“Just when I thought I was out, they pull me back in.” —Michael Corleone
Let me note, before anything else, that I am not concerned in what follows to defend my orthodoxy, which anyone who cares to may impugn without protest from me. I long ago lost the least interest in how others reckon orthodoxy or heterodoxy, or by what ostensible authority they do so, and am more than happy for guardians at the gate to call me a heretic if it makes them feel better. In many cases, I think the charge a badge of honor. All I ask is that, if I am to be arraigned for heresy, it be for things I actually believe. I mean, I have always felt a certain tender pity for Giordano Bruno, not just because he was murdered by fiends—that will happen now and then—but also because those fiends failed to grasp how much more interestingly offensive they would have found his ideas had they only understood them. Not that I dare compare myself to the glorious Bruno….
Truth be told, I suppose I have little to complain about with regard to how my books have been represented over the years by adverse critics (except of course in the case of That All Shall Be Saved, but there I believe the special problem was the volatility of the topic). For the most part, those who have disliked or disagreed with my views have had no great difficulty in broadly understanding what those views were. Naturally, some readers are always going to be more acute than others, and some will prove quite obtuse; but only a very few are likely to get everything wrong. And so it has been with a book I recently published called Tradition and Apocalypse: until very recently, aside from one absurd review in (predictably enough) First Things, which managed to get everything so wildly backwards that it almost qualified as a burlesque, most of what has been written about the book—approving, disapproving, or something in between—has been decently accurate. Now, however, thanks to an excerpt printed in the Church Life Journal of Notre Dame, I discover that Matthew Levering has chosen to take on my arguments in his recent book on John Henry Newman, and in doing so has oddly conflated my arguments with others that concern him deeply but that are not particularly apposite to my position.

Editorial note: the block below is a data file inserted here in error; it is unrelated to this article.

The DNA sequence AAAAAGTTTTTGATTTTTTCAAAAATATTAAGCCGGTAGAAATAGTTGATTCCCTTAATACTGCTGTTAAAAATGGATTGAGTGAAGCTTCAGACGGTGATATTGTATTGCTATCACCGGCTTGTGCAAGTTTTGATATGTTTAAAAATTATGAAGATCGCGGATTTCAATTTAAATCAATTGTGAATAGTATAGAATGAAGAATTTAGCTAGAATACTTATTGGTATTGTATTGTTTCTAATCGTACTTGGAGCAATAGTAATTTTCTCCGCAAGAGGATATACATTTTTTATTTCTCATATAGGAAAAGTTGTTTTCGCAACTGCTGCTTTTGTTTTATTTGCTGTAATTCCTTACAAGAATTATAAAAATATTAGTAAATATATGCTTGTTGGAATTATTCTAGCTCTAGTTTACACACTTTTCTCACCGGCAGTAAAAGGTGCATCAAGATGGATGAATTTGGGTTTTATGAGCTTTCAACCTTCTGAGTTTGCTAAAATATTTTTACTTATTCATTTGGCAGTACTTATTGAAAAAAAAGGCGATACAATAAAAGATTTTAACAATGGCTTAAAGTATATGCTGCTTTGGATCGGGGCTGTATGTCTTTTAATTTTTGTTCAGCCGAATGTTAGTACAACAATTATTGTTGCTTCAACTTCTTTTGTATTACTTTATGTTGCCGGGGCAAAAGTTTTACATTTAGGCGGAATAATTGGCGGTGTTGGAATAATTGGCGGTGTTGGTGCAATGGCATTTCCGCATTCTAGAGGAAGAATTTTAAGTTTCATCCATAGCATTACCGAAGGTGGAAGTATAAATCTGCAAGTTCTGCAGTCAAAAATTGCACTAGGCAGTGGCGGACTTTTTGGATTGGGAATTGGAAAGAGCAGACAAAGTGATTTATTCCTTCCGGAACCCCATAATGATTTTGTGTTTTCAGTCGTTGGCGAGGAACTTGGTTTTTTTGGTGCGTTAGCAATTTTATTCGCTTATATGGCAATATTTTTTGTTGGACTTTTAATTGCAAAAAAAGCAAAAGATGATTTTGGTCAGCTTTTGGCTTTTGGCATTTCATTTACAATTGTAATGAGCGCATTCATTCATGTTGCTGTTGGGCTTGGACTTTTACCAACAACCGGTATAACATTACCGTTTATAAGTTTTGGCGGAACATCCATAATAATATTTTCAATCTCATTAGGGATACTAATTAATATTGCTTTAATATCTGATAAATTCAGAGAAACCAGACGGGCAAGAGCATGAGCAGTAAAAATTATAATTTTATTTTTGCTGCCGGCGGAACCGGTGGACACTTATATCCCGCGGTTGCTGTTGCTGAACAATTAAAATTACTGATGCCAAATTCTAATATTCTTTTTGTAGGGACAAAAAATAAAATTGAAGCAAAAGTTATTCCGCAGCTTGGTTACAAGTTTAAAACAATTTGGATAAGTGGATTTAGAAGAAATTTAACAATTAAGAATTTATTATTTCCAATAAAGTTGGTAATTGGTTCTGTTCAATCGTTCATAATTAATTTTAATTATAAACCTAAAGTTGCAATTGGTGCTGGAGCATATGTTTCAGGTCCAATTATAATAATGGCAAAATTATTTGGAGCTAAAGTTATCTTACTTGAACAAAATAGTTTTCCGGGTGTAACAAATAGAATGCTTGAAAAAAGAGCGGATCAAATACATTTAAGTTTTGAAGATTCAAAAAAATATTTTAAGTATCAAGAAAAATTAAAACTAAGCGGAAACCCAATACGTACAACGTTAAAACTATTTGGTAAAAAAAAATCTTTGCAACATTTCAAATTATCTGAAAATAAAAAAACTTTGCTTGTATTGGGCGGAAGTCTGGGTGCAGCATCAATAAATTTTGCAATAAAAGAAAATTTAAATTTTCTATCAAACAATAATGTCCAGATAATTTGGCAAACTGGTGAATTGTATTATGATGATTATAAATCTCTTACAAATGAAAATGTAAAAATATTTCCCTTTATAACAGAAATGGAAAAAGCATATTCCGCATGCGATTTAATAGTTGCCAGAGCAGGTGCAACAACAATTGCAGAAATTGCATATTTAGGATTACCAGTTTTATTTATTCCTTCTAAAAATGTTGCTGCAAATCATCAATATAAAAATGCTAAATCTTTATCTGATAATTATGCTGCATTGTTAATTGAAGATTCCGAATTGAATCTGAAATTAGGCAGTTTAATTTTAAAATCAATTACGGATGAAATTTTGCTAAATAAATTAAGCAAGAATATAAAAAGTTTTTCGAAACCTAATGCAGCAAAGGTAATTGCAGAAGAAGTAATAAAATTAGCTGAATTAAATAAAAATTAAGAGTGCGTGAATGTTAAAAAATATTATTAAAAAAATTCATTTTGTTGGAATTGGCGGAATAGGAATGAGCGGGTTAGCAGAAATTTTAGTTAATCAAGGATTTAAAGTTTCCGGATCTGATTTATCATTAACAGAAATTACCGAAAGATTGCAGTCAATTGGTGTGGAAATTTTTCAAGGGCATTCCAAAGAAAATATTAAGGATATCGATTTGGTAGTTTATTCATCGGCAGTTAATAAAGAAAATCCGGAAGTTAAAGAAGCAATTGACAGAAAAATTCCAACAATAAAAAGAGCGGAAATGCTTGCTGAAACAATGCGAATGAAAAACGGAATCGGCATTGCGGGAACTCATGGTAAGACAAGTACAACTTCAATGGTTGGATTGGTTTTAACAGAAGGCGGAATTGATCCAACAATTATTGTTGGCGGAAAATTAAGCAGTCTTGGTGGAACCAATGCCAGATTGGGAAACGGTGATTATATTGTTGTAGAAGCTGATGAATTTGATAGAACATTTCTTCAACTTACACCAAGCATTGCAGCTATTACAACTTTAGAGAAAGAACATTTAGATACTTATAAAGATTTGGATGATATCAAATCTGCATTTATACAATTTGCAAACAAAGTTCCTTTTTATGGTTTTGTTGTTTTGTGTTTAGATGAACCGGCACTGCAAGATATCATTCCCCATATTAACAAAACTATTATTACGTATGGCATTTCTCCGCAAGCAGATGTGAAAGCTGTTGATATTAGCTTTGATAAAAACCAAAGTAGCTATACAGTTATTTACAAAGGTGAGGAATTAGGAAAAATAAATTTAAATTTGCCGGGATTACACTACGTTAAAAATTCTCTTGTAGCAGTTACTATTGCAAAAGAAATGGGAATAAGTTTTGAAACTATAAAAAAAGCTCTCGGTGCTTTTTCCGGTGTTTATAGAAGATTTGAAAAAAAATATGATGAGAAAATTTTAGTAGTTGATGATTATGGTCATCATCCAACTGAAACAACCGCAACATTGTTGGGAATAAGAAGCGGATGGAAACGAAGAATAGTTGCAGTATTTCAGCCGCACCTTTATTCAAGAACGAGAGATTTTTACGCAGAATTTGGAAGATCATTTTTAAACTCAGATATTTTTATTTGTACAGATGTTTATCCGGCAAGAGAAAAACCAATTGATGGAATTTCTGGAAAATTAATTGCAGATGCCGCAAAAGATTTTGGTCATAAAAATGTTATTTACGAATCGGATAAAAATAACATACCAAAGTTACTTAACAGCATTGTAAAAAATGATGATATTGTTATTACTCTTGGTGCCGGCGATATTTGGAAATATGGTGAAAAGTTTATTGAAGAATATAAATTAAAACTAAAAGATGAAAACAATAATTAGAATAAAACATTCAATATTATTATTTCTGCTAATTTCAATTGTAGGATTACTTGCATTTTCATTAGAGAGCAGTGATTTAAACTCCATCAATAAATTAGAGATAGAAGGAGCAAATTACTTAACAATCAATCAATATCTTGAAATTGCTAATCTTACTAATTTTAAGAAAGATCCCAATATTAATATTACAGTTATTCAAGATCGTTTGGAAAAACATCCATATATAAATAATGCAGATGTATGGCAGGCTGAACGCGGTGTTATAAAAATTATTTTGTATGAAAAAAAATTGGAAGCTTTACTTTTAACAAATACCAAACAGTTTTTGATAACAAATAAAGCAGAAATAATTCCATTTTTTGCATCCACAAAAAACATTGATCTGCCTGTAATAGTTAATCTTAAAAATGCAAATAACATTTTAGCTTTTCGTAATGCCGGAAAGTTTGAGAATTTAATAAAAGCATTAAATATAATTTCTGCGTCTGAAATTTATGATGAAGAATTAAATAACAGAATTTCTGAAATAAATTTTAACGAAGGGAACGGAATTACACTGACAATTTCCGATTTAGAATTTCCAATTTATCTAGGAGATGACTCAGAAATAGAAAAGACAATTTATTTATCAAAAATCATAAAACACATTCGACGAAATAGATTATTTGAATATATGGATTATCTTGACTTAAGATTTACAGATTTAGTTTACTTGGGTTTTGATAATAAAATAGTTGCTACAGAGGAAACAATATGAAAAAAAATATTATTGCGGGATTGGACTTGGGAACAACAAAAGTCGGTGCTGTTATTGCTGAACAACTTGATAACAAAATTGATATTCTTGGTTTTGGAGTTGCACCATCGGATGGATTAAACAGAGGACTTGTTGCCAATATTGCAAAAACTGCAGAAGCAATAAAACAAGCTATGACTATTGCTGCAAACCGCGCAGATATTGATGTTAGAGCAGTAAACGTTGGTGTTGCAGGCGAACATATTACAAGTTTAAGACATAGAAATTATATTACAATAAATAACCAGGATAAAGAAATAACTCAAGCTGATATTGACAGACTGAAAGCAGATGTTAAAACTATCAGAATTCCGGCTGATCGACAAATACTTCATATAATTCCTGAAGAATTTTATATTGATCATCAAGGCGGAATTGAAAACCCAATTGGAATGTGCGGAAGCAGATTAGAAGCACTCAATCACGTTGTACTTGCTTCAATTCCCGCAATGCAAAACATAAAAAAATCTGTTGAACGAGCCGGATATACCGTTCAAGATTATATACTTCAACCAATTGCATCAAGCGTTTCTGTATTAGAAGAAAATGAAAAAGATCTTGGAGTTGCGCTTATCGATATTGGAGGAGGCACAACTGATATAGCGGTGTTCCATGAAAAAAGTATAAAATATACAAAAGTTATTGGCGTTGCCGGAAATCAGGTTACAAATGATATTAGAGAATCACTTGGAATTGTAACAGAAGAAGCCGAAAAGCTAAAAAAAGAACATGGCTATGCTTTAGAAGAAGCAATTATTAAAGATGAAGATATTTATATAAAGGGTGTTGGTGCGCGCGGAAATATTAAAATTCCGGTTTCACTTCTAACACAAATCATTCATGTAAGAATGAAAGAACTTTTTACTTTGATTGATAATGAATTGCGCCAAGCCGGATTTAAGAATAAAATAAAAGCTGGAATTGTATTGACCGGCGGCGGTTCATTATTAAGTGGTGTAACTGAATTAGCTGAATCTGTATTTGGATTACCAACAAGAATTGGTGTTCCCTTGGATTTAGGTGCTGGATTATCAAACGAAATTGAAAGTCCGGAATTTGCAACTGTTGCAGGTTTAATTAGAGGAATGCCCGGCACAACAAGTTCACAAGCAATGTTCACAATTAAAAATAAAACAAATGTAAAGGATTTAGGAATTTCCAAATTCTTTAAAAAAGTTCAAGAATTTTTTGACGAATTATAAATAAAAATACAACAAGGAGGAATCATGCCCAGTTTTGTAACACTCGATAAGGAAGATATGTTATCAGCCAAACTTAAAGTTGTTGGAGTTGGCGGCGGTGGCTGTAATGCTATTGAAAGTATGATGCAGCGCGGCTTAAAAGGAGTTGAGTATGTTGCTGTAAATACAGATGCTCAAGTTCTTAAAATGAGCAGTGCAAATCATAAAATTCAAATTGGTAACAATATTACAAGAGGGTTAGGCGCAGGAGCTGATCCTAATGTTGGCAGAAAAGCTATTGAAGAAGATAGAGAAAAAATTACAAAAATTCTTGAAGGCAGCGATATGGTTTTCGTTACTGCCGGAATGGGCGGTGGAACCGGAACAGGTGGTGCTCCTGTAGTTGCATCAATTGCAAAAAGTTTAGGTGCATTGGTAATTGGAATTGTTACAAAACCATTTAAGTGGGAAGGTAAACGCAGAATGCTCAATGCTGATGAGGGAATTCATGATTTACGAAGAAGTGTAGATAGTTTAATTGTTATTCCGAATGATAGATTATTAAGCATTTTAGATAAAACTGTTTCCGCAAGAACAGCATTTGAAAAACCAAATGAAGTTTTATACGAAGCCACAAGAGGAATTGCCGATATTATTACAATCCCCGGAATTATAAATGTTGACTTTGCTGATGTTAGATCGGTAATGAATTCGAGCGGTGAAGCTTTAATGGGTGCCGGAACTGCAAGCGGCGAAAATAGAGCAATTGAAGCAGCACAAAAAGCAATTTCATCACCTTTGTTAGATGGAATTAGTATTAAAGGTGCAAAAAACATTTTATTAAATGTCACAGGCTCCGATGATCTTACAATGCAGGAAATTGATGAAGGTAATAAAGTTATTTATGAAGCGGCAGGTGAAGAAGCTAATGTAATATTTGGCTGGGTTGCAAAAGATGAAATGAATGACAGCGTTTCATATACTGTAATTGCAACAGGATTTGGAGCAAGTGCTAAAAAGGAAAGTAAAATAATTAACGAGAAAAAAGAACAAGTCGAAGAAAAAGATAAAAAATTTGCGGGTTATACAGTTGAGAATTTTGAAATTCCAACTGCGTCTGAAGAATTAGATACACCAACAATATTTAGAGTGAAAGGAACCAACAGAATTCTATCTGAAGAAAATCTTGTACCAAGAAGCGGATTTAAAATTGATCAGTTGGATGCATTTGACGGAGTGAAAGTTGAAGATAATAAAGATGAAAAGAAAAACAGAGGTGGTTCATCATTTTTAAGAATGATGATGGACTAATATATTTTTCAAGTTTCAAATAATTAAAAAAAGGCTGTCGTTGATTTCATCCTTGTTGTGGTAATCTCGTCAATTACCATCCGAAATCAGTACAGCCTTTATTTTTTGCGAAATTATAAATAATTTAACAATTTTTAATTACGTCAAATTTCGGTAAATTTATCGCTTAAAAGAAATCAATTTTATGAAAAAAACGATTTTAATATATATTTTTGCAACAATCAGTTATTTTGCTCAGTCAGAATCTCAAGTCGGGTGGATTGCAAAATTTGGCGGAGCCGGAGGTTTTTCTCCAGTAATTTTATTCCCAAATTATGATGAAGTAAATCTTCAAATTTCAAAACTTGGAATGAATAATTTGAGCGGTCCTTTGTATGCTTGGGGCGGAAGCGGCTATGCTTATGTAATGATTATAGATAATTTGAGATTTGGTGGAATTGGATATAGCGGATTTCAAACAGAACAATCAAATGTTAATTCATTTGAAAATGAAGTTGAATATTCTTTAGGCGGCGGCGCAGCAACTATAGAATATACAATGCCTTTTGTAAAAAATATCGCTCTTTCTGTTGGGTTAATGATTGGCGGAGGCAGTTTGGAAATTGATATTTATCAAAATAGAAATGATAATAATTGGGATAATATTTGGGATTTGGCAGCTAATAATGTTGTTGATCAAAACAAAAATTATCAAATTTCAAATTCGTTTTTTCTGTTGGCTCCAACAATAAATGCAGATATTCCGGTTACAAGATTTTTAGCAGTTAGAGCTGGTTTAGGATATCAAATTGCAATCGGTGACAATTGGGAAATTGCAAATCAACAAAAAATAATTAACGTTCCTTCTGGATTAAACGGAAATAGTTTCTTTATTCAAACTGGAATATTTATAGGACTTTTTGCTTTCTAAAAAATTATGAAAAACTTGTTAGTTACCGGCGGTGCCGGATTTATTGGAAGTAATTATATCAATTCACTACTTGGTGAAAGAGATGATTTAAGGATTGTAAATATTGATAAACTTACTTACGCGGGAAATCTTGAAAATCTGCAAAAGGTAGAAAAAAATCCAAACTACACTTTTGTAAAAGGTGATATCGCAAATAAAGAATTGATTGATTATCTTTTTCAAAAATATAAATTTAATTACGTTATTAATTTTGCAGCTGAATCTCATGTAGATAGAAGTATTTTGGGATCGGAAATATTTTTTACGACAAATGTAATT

This is not a surprise. I have known Levering for many years and have come to know what to expect him to say on certain issues. But I am not the person he should be arguing with. He is very much concerned with a perceived struggle within Catholic thought between what he sees as an authentically orthodox understanding of doctrinal authority and something that he tends vaguely to denominate as “liberalism.” By the former, moreover, he tends to mean an insistence on the reality of a dogmatic deposit that has unfolded with impeccable consistency over the centuries, continuously and smoothly generating firm and cognitively transparent propositional contents, while into the latter category he crowds an outlandishly broad array of differing positions as though they were naturally one (for instance, he treats Loisy and Rahner as having the same understanding of dogmatic authority, which is simply wrong). To me, the very terms of the debate seem curiously antiquated, rather along the lines of trying to determine whether women look more dignified with or without their bustles. More to the point, there seem to be only two categories that Levering recognizes on this issue, and this constitutes something of a problem where I am concerned. My arguments in Tradition and Apocalypse are directly opposed to both options, and so Levering seems not to have a class to place them in.